Mechanics and Auto Techs in Greater Demand

Idaho students training to become auto mechanics at the Dennis Professional Technical School in Boise, Idaho.

Idaho students training to become auto mechanics at the Dennis Professional Technical School in Boise, Idaho.

The need for automotive service technicians and mechanics in Idaho is expected to grow 14.9 percent from 3,079 workers in 2012 to 3,537 in 2022, according the 2012-2022 Long-Term Occupational Projections issued by the Idaho Department of Labor.

Nationwide, this occupation will grow by 13.6 percent, according to estimates provided by Economic Modeling Systems International, an independent economic forecasting firm.

Multiple factors may contribute to Idaho’s stronger-than-average projected growth in this occupation. One may be related to income. Idaho’s per capita income in 2013 stood at $36,146, nationally the figure was $40,316. The gap in income is likely to cause more Idahoans to drive and buy older vehicles. Older vehicles are generally in need of greater repair and maintenance, so the need for mechanics and automotive technicians increases due to demand.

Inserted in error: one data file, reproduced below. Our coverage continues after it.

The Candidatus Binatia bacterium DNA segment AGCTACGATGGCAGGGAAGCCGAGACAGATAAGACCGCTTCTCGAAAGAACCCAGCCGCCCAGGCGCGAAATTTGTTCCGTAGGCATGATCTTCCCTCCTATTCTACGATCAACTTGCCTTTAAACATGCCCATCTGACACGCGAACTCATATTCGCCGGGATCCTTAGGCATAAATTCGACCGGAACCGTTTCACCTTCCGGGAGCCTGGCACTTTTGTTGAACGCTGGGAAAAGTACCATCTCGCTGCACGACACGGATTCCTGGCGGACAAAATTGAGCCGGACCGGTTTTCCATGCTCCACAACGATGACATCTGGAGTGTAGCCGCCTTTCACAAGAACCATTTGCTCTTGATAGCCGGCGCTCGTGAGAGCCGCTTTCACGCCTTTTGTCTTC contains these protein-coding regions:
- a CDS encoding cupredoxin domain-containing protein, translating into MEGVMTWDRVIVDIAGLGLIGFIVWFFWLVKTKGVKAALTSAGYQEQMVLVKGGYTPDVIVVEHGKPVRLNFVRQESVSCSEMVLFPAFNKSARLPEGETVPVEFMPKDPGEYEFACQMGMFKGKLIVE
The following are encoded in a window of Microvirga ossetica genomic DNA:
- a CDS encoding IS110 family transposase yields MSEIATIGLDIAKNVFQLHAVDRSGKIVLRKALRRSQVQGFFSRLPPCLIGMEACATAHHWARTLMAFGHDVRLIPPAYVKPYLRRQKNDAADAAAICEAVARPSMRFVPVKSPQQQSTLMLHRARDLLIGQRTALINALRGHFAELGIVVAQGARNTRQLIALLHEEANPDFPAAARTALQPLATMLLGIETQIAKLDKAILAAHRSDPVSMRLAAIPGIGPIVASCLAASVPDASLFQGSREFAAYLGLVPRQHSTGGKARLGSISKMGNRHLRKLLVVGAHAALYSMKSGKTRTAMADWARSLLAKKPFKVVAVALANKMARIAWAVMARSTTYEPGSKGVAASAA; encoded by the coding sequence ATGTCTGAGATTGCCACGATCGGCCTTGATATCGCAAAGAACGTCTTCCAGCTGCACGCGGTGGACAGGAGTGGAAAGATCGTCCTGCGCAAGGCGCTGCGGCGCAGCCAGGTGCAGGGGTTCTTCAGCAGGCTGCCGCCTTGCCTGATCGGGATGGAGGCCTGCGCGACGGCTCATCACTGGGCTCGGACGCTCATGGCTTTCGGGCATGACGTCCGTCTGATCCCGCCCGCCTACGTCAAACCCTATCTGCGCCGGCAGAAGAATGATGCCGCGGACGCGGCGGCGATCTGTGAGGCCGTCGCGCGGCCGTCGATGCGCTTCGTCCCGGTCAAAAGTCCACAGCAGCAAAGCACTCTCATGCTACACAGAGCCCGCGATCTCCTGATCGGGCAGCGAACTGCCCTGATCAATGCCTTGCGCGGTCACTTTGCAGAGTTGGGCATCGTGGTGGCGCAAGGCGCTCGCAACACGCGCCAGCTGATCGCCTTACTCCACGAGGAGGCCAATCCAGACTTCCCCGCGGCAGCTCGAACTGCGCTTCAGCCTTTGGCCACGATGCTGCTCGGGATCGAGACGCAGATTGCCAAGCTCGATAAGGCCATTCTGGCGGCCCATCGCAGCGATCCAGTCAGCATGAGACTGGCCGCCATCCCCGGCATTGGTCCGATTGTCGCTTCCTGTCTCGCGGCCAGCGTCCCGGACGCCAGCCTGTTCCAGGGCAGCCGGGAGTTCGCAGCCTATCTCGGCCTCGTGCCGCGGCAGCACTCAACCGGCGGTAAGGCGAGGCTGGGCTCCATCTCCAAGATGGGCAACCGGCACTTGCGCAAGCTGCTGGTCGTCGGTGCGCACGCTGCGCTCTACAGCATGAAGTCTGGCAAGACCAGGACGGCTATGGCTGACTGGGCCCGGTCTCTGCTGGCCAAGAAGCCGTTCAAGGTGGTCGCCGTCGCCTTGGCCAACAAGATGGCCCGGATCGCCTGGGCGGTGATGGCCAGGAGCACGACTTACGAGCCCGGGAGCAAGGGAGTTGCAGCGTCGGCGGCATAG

Idaho’s population age 64 and older grew 19 percent from mid-2010 to mid-2014 – a group that overall tends to keep driving their current car rather than buy new, according to an analysis of U.S. Census data.

Becoming an automotive mechanic is harder than it was a few decades ago. In the past many mechanics were either self-taught, learned on the job or some of both. Today, however, according to data provided by O*NET Online, 72 percent of mechanics nationwide have some postsecondary education. The amount of education is not surprising since many cars such as hybrids and newer vehicles have complex computer and electrical systems which require a high skill set to repair and maintain.

The top five businesses employing Idaho’s mechanics and automotive technicians are:

  • New car dealers – 27. 6 percent
  • General automotive repair – 26. 8 percent
  • Used car dealers – 6. 8 percent
  • Automotive parts and accessories stores – 6. 5 percent
  • Tire dealers – 5. 6 percent

Few women pursue careers as mechanics in Idaho. According to data from EMSI only 1. 1 percent of Idaho’s mechanics and automotive technicians are female.

Being a mechanic can be rewarding, and reasonably lucrative career option for those wishing a challenging career that does not require a four-year college degree. The median wage in 2014 for automotive service technicians and mechanics was $17. 33. The growing demand and relative stability of this occupation likely makes this career an attractive option for many in Idaho.

Dan.Cravens@labor.idaho.gov,
regional economist (208) 236-6710 ext. 3713